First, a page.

Giuseppe Catalano was on Monday charged with obtaining services and failing to disclose his bankruptcy, after he enrolled his son at a private school and committed to the school’s fees without informing them he had an undischarged bankruptcy.
Mr Catalano, who pleaded guilty at Melbourne Magistrates Court, was fined $2,500 and has been ordered to make a restitution payment to the school worth nearly $20,000.
He first declared bankruptcy in 1997 by court order, and failed to submit a Statement of Affairs, which will see his bankruptcy status maintained until his Statement of Affairs has been received and accepted by the Official Receiver.
Mr Catalano later filed for bankruptcy a second time in February 2015, when he legally acknowledged his obligation to notify a supplier that he had an undischarged bankruptcy, at which point he already owed his son’s school almost $30,000.
AFSA deputy chief executive Gavin McCosker stressed the importance of transparency, even when facing financial difficulty.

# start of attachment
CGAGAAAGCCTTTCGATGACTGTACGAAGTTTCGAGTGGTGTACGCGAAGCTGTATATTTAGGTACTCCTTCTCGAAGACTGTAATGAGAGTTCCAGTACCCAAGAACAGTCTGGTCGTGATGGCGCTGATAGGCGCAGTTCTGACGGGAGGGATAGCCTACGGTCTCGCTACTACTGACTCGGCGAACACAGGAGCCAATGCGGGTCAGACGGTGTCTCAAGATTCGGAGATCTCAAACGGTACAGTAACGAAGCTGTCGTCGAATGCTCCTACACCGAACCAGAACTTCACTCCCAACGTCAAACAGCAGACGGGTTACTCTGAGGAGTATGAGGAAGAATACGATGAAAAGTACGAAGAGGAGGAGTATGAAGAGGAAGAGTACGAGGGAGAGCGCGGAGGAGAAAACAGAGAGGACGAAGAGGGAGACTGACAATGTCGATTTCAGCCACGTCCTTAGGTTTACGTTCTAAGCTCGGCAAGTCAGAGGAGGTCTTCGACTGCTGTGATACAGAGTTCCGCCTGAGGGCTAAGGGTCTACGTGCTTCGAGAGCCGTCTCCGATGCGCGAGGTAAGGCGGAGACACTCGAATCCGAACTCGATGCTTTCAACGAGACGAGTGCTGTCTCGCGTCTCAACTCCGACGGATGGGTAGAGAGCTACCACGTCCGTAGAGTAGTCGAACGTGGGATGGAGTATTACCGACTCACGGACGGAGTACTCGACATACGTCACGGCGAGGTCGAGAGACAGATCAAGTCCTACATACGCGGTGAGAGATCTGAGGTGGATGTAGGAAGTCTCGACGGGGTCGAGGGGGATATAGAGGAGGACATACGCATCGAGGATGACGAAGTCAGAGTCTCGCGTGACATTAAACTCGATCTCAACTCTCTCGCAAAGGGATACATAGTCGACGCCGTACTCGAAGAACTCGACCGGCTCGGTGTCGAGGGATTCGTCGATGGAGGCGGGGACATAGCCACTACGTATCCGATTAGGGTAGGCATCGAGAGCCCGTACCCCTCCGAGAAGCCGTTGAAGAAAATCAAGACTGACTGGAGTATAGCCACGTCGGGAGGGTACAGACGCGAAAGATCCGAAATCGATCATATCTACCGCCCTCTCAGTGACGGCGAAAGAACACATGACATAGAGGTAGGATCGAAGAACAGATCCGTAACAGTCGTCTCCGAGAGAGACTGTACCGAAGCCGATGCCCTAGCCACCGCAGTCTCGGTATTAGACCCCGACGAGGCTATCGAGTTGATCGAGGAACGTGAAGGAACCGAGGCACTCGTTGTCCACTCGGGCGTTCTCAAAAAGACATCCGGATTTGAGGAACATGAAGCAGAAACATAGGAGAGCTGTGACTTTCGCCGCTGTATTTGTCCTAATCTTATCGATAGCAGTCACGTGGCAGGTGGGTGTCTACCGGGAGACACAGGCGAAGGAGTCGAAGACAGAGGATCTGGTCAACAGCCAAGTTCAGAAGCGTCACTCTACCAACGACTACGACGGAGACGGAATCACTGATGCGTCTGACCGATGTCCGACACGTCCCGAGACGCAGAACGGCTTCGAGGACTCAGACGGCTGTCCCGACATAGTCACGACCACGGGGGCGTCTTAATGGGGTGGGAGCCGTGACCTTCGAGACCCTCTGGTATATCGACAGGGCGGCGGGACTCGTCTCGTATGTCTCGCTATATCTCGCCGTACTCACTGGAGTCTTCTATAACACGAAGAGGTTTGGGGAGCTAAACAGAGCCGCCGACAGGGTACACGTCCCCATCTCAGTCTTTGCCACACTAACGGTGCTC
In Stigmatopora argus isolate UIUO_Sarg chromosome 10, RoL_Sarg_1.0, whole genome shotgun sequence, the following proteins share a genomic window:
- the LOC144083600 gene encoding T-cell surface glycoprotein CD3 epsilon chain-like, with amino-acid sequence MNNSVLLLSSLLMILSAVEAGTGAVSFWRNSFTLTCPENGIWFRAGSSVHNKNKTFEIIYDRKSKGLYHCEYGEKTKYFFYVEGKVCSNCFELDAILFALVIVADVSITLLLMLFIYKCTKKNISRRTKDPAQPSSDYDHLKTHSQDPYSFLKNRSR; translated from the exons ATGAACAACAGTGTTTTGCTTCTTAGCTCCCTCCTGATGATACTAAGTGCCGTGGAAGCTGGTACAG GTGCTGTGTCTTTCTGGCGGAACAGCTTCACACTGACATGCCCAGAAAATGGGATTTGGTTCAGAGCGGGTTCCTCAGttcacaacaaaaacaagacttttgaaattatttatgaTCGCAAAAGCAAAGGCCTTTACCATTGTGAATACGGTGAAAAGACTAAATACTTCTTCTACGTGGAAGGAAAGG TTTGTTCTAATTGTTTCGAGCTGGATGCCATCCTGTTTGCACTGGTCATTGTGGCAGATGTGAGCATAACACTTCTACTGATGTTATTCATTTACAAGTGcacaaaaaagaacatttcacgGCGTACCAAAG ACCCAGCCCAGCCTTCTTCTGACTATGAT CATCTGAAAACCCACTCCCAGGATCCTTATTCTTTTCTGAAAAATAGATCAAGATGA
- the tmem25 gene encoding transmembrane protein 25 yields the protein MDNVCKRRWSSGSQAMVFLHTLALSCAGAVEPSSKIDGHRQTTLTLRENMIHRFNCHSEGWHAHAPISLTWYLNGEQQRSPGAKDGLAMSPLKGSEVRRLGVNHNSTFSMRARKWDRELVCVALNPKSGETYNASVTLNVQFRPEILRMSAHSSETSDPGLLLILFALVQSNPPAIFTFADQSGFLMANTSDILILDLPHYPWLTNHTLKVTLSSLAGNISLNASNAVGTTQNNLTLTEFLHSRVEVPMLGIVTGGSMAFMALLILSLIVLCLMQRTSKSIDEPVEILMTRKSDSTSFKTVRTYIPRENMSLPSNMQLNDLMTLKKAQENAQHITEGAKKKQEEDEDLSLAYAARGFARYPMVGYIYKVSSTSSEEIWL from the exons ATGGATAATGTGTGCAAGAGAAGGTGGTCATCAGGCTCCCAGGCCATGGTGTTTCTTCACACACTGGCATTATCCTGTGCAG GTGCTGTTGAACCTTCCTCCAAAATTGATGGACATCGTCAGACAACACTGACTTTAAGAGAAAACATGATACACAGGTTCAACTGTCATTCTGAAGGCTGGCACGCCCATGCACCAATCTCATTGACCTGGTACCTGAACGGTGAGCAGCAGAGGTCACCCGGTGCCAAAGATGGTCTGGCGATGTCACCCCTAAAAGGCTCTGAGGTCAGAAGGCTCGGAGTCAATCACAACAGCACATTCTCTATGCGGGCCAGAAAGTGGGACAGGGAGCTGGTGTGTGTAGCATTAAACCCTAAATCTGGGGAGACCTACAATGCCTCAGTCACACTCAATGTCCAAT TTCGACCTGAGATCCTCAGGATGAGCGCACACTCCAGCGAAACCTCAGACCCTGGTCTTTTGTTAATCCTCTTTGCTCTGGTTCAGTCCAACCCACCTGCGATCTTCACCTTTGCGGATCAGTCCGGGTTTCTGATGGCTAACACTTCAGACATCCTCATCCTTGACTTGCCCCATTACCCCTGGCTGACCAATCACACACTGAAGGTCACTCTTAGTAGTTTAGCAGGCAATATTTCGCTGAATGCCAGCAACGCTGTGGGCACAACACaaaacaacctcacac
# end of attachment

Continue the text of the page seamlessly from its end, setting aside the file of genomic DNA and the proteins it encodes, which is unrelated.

“Being in financial difficulty can be an incredibly stressful time in an individual’s life,” Mr McCosker said.
“However, this does not excuse poor behaviour and failing to comply with your obligations.
“If you have entered into personal insolvency, it’s important to adhere to the requirements — and failing to do so can result in criminal charges, as has occurred in this case.”
The magistrate noted Mr Catalano’s guilty plea, balanced against the need for targeted or general deterrent measures, and decided he be charged with a fine and restitution order, payable to the school.
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John Buckley is a journalist at Accountants Daily.
Before joining the team in 2021, John worked at The Sydney Morning Herald. His reporting has featured in a range of outlets including The Washington Post, The Age, and The Saturday Paper.